Wednesday, 23 January 2008

Air Rage

So I’m just back from a couple of days in Istanbul. And they were great days, believe you me. Super days. Crazy days. Ever so slightly smoky days. (DAMN YOU, ALEV!!!) I loved the city, and my hostess could not have been more charming and hospitable without seriously jeopardising her marriage. However, two things marred the trip.

One was the flight out there.

The other was the flight back.

So it was with this in mind that I have spent the last few hours working on this relatively cathartic blog post. It’s not going to help me find a lady, probably, but it will hopefully help lower my blood pressure.

This has been building up for some time I might add. It hasn’t just been inspired by the flights to and from Turkey. In fact, if I’m honest, most of my gripes come from flights I’ve taken over the last couple of years. Ryanair flights. I loathe Ryanair. But they’re far from the only evil at work in the air travel industry. OK. So, in no particular order…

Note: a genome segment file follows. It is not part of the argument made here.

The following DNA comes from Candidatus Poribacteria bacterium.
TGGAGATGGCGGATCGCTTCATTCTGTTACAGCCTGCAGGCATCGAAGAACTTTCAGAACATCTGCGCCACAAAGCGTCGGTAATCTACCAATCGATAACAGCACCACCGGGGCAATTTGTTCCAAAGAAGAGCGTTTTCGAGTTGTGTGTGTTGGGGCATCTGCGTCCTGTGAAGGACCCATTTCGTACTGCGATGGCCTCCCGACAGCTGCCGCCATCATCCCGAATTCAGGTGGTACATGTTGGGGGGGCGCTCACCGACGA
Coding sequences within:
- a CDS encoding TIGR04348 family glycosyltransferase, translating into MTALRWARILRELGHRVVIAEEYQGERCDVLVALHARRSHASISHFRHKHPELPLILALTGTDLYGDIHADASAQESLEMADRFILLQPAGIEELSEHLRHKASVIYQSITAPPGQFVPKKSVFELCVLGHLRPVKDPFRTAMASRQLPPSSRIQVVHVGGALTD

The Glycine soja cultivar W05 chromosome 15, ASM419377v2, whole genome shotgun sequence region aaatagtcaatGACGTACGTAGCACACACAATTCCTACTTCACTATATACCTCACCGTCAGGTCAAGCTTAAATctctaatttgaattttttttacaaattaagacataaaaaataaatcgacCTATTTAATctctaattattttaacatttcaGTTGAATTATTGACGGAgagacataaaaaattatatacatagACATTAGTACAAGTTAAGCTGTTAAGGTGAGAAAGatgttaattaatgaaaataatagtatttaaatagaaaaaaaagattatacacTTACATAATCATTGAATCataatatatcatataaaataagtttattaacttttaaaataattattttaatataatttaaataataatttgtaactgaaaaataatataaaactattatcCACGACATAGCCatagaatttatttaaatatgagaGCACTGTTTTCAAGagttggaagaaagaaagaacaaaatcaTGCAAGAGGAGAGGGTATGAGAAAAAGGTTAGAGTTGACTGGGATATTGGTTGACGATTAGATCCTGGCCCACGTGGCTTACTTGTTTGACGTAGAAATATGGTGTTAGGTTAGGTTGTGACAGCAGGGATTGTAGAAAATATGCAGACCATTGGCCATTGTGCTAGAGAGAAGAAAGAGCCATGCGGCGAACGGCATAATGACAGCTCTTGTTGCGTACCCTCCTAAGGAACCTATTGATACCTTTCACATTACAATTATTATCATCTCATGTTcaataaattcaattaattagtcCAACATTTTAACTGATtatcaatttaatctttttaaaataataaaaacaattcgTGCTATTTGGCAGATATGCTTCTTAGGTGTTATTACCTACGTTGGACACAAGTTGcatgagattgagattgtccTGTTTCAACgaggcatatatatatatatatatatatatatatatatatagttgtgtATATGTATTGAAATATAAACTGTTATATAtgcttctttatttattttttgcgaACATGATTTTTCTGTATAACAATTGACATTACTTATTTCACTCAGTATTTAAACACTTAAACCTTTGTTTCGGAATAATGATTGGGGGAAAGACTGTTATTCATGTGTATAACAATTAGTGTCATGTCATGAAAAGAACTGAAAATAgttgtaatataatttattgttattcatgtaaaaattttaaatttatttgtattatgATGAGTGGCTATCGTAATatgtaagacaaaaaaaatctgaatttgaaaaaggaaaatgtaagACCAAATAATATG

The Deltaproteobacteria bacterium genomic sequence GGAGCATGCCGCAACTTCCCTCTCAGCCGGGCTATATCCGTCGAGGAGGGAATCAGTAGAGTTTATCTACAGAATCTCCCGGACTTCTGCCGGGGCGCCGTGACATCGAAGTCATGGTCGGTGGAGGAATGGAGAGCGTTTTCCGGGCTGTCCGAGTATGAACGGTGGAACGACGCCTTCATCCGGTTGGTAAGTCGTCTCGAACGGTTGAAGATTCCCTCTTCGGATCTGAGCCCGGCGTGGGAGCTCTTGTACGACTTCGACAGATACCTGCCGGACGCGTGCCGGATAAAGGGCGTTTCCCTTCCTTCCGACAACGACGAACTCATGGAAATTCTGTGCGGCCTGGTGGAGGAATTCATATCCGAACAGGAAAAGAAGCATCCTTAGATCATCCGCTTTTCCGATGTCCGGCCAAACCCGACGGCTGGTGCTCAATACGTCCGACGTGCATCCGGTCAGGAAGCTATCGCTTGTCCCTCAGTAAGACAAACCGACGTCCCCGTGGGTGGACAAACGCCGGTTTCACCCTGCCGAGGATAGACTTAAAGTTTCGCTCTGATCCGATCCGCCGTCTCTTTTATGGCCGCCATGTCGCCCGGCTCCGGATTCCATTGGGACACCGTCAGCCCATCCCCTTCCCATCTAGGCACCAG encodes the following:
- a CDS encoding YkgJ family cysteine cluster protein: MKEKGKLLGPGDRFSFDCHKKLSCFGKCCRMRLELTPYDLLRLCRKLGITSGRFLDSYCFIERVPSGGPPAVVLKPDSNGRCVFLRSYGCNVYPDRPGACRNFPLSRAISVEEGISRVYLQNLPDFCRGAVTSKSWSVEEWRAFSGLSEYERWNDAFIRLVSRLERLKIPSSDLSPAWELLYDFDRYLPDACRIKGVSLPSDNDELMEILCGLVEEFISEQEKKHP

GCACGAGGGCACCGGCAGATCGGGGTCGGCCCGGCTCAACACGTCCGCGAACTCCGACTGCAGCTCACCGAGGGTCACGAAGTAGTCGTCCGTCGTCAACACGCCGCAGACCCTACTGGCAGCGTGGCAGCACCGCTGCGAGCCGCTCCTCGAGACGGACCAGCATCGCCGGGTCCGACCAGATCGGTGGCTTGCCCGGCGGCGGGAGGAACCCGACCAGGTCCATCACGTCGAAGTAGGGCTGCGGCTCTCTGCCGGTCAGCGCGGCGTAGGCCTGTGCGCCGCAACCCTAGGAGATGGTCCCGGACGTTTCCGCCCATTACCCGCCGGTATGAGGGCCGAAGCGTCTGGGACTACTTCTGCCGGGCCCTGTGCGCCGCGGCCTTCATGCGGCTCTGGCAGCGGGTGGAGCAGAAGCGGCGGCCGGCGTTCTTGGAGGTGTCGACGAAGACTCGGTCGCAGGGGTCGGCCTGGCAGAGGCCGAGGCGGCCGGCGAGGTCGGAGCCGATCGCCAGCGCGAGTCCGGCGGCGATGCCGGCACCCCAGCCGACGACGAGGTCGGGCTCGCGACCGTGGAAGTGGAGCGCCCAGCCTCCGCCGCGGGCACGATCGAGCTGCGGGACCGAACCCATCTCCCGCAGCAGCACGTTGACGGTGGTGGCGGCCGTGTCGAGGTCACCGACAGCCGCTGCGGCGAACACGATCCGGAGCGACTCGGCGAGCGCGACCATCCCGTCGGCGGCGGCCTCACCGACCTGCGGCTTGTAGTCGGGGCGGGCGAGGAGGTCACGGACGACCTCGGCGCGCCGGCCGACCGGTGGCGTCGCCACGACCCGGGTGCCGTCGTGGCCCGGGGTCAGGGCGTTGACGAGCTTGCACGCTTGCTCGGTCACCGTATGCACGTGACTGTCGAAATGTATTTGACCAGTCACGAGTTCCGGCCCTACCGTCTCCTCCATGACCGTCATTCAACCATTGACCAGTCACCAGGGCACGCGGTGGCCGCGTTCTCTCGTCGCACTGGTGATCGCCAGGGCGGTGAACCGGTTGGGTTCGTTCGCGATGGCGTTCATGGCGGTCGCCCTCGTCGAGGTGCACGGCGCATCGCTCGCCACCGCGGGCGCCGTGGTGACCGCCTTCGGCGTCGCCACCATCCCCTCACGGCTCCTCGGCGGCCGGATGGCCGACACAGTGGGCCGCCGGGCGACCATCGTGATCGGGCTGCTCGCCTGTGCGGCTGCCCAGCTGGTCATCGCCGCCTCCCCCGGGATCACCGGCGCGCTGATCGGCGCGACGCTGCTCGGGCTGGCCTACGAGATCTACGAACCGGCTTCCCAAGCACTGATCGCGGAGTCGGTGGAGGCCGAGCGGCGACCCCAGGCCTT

The 20 Most Annoying Things About Air Travel


Why is it that the vast majority of the people employed by airlines and airports are some of the rudest, most sour-faced, supercilious and generally inhuman, humourless swine you’re ever likely to meet? Particularly those, I might add, who work in security.

These people are the first or the last people you see before you enter or leave a country – as such surely it should be drummed into them as part of their training that they are ambassadors for an entire nation, and that their country’s reputation is in their hands. Instead of making their country proud of them, most of these people (not all, but the vast majority) merely make the rest of the world despise both them and the soulless hellhole they represent.

Just be nice for God’s sake! I know it’s not easy working in the service industry, especially in security in this day and age. I know you have to deal with some awful, aggressive, miserable wretches. But we’re not all like that. Please don’t talk to me like I’ve got bombs buried in my cheeks. And if I smile at you, the least you could do is smile back. (Oh, and if you are going to smile back, please make it convincing. An obviously false smile is even worse than a scowl.)